Despite its success in building brand recognition, it was uncertain whether a substantial market niche existed for[18] No independent market research preceded the launch of[18] During its first fiscal year (February to September 1999) earned revenues of $619,000, yet spent $11.8 million on advertising.[18] lacked a workable business plan and lost money on nearly every sale because, even before the cost of advertising, it was selling merchandise for approximately one-third the price it paid to obtain the products.[18] tried to build a customer base by offering discounts and free shipping, but it was impossible to turn a profit while absorbing the costs of shipping for heavy bags of cat litter and cans of pet food within a business field whose conventional profit margins are only two to four percent.[18][19] The company hoped to shift customers into higher-margin purchases, but customer purchasing patterns failed to change and during its second fiscal year the company continued to sell merchandise for approximately 27% less than cost, so the dramatic rise in sales during's second fiscal year only hastened the firm's demise.[18]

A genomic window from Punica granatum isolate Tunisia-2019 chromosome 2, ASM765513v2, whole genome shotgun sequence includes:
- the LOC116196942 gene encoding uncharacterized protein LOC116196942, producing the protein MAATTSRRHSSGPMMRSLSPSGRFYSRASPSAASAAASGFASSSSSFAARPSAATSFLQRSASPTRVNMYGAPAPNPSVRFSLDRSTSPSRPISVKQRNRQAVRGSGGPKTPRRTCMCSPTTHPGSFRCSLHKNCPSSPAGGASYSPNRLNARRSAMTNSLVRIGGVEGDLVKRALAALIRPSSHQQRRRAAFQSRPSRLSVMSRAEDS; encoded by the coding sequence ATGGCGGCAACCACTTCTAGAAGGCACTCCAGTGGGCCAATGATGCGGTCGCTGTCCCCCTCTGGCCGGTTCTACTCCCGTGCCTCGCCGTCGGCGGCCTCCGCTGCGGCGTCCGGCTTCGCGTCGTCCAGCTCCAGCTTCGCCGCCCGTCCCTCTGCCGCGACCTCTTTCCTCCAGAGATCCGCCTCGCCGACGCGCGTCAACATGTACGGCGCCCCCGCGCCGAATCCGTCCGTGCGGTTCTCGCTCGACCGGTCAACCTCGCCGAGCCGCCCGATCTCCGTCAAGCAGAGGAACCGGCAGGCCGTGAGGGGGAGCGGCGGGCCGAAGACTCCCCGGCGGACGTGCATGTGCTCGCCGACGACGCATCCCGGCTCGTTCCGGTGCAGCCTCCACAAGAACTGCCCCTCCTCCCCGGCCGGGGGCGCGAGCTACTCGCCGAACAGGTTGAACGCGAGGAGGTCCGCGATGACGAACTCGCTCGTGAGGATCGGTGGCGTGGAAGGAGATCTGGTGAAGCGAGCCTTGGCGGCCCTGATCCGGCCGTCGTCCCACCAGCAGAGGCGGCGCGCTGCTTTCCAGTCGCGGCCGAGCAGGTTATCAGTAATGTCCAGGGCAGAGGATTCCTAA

By the fall of 2000, and in light of the venture capital situation after the bursting of the dot-com bubble, the management and board realized that they would not be able to raise further capital. They aggressively undertook actions to sell the company. PetSmart offered less than the net cash value of the company, and's board turned down that offer (PetSmart would later buy a more successful version of in 2017 called Chewy). The company announced on November 7, 2000[20] that they would cease taking orders on November 9, 2000 at 11am PST and laid off 255 of their 320 employees.[21][22] had around 570,000 customers before its shutdown.[23] stock had fallen from its IPO price of $11 per share in February 2000[24] to $0.19 the day of its liquidation announcement. At its peak, the company had 320 employees,[25] of which 250 were employed in the warehouses across the U.S. While the offer from PetSmart was declined, some assets, including its domain, were sold to PetSmart.[26] As of August 2018, the domain redirects to[27]

The management stayed during the liquidation, which was finalized during a meeting on January 16, 2001 and CEO Julie Wainwright received $235,000 in severance on top of a $225,000 "retention payment" while overseeing the closure.[28] In June 2008, CNET named as one of the greatest dot-com disasters in history.[29]


During the company's existence, partnered with Best Friends Animal Sanctuary to start a charity called "Pets.commitment", which provided funding and support for animal shelters, animal therapy, service dog programs, pet care and wellness organizations. The charity's motto was "people helping animals, animals helping people."[30]

Sock puppet[edit]